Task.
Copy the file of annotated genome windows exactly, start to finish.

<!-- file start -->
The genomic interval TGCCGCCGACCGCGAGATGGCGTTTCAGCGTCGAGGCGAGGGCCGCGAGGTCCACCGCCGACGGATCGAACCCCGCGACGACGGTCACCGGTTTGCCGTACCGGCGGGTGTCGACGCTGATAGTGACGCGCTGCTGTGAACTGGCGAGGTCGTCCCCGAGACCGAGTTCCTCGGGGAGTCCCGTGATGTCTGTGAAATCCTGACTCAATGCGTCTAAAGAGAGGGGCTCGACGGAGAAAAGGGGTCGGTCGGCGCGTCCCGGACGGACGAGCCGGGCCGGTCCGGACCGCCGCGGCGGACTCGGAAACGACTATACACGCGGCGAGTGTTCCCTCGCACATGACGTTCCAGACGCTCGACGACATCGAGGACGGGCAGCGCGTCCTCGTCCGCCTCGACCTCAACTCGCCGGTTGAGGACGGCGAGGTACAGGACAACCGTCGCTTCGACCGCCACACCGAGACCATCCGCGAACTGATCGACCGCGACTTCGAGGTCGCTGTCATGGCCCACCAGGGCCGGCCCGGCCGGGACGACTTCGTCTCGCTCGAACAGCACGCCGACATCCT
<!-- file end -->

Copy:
The genomic interval TGCCGCCGACCGCGAGATGGCGTTTCAGCGTCGAGGCGAGGGCCGCGAGGTCCACCGCCGACGGATCGAACCCCGCGACGACGGTCACCGGTTTGCCGTACCGGCGGGTGTCGACGCTGATAGTGACGCGCTGCTGTGAACTGGCGAGGTCGTCCCCGAGACCGAGTTCCTCGGGGAGTCCCGTGATGTCTGTGAAATCCTGACTCAATGCGTCTAAAGAGAGGGGCTCGACGGAGAAAAGGGGTCGGTCGGCGCGTCCCGGACGGACGAGCCGGGCCGGTCCGGACCGCCGCGGCGGACTCGGAAACGACTATACACGCGGCGAGTGTTCCCTCGCACATGACGTTCCAGACGCTCGACGACATCGAGGACGGGCAGCGCGTCCTCGTCCGCCTCGACCTCAACTCGCCGGTTGAGGACGGCGAGGTACAGGACAACCGTCGCTTCGACCGCCACACCGAGACCATCCGCGAACTGATCGACCGCGACTTCGAGGTCGCTGTCATGGCCCACCAGGGCCGGCCCGGCCGGGACGACTTCGTCTCGCTCGAACAGCACGCCGACATCCT